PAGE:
Good times, noodle salad.

Remember this exchange from As Good As It Gets?

Carol: “OK, we all have these terrible stories to get over, and you-“

Melvinl: “It’s not true. Some have great stories, pretty stories that take place at lakes with boats and friends and noodle salad. Just no one in this car. But, a lot of people, that’s their story. Good times, noodle salad.”

There are more things in heaven and earth, Horatio…

Ross Douthat does just a bit of musing on Christopher Hitchens’ God is not Great, or rather, on Michael Kinsley’s review of it. His criticism: Kinsley makes no call on the effectiveness of Hitchens’ argument. One of the commentors (and it’s great fun to see atheists and believers mix it up in the comments), fires off this little bit:

“Ross totally misses the point here. The reason Kinsley does not evaluate the persuasiveness of Hitchens’ argument is because how persuasive it is depends entirely on what your religious faith is. The fact is, no atheist writer– not Hitchens or anyone else– is going to convince a devout believer to give up his or her beliefs. Similarly, Rick Warren and Joel Osteen and Pope Benedict aren’t going to convince atheists and agnostics who have really thought about these things to become Christians.”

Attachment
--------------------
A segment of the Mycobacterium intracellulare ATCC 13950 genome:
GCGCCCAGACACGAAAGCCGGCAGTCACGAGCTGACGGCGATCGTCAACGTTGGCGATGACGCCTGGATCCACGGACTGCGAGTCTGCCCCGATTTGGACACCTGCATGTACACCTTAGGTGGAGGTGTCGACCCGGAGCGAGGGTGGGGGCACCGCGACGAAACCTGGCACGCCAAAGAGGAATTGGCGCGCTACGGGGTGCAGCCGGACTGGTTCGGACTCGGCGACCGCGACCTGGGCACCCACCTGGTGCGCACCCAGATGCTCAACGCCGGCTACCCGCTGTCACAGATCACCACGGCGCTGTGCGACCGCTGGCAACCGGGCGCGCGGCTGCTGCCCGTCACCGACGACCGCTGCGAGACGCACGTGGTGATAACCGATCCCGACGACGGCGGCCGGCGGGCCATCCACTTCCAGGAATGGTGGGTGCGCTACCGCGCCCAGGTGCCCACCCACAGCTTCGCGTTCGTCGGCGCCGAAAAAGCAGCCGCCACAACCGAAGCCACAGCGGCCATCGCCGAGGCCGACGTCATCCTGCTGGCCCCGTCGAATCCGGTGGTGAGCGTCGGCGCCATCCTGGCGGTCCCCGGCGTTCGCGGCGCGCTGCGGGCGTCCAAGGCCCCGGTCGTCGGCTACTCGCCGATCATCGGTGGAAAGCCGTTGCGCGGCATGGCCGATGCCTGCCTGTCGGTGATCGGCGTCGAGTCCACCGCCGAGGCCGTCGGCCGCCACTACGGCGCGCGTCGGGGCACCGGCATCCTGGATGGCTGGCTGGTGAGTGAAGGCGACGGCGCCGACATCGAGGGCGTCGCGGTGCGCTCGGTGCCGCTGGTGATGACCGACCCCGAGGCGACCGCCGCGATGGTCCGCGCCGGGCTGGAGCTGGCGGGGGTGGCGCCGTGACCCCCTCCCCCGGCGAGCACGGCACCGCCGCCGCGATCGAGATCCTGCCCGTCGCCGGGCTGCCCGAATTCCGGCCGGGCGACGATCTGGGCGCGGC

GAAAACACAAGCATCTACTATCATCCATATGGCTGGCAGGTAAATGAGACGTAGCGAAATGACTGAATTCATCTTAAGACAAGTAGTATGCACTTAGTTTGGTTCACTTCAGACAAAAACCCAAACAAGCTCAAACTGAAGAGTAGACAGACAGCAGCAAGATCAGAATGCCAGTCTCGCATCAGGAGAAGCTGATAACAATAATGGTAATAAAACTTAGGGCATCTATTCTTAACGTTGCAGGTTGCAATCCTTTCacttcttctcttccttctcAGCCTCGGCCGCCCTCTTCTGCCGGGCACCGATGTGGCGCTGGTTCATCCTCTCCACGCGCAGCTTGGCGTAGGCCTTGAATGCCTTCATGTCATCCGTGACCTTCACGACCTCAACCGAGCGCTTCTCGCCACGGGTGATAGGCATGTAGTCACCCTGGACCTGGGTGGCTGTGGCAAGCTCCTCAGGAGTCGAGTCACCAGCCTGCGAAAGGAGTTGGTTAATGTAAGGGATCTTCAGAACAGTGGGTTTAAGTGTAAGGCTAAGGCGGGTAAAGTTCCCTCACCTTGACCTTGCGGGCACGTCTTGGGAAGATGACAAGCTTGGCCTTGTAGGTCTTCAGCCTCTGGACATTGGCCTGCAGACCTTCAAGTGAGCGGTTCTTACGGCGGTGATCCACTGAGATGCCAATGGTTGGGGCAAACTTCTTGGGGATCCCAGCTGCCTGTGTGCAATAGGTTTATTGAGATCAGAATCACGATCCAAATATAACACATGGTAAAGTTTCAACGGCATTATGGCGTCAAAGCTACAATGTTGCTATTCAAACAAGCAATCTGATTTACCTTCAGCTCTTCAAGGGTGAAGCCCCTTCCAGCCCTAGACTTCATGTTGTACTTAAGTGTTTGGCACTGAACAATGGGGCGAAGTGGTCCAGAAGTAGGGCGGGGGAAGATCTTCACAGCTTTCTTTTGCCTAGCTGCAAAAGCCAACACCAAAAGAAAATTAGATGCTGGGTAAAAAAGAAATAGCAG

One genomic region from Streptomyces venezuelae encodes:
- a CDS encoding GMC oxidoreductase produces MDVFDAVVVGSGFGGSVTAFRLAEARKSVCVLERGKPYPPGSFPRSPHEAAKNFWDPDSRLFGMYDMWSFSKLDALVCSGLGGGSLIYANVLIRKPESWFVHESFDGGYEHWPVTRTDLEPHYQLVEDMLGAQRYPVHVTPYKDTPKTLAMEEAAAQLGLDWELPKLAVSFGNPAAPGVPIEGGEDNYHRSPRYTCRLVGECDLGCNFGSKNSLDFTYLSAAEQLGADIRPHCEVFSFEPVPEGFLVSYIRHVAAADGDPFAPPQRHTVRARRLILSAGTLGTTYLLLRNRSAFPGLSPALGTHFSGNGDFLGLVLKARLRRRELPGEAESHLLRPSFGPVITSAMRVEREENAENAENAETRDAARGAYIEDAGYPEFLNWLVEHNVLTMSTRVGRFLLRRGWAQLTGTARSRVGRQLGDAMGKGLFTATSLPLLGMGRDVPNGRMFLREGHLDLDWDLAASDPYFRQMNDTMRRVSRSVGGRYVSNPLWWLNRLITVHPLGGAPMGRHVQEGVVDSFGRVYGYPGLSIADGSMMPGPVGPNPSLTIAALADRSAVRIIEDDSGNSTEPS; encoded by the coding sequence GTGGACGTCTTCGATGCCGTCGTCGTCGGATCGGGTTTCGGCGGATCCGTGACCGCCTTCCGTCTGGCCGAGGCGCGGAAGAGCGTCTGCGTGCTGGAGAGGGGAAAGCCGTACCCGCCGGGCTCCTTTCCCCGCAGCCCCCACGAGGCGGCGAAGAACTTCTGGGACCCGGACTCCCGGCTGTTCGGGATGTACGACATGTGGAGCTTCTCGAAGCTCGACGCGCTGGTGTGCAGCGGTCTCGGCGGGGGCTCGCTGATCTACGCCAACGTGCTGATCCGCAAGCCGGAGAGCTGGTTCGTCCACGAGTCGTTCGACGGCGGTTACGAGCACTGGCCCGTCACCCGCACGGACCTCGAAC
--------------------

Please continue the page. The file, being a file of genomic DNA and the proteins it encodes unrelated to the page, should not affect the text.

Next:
It’s a tempting claim; there are times when I’ve felt the same thing with regard to abortion: the line has been drawn, and nobody is going to read/think/talk their way across the line in either direction. But, at least with regard to religious belief, it simply isn’t true. Most of the converts I have known (not that I’ve known a great many) have read their way into the Church. I’m sure that’s not the whole story, but the books do seem to matter. So while some people may never convert, other people have good times and noodle salad.

Comments

  1. AnotherCoward says

    I remember a long time ago when we first started talking here your brother or sister-in-law saying that perhaps the time for apologetics is dead for similar reasons (i.e. we’re so ontologically estranged and entrenched).

    I will not abandon hope that words/ideas and passion will influence and change people. Sure, it may not happen over night, but then these kinds of changes are not deterministic. It really does take some measure of Grace and personal willingness for chinks in the armor to emerge and unravel – perhaps more today than ever.

  2. People may talk not talk “others” over the line, but they can still, if they’re honest, talk/think/read THEMSELVES over the line.

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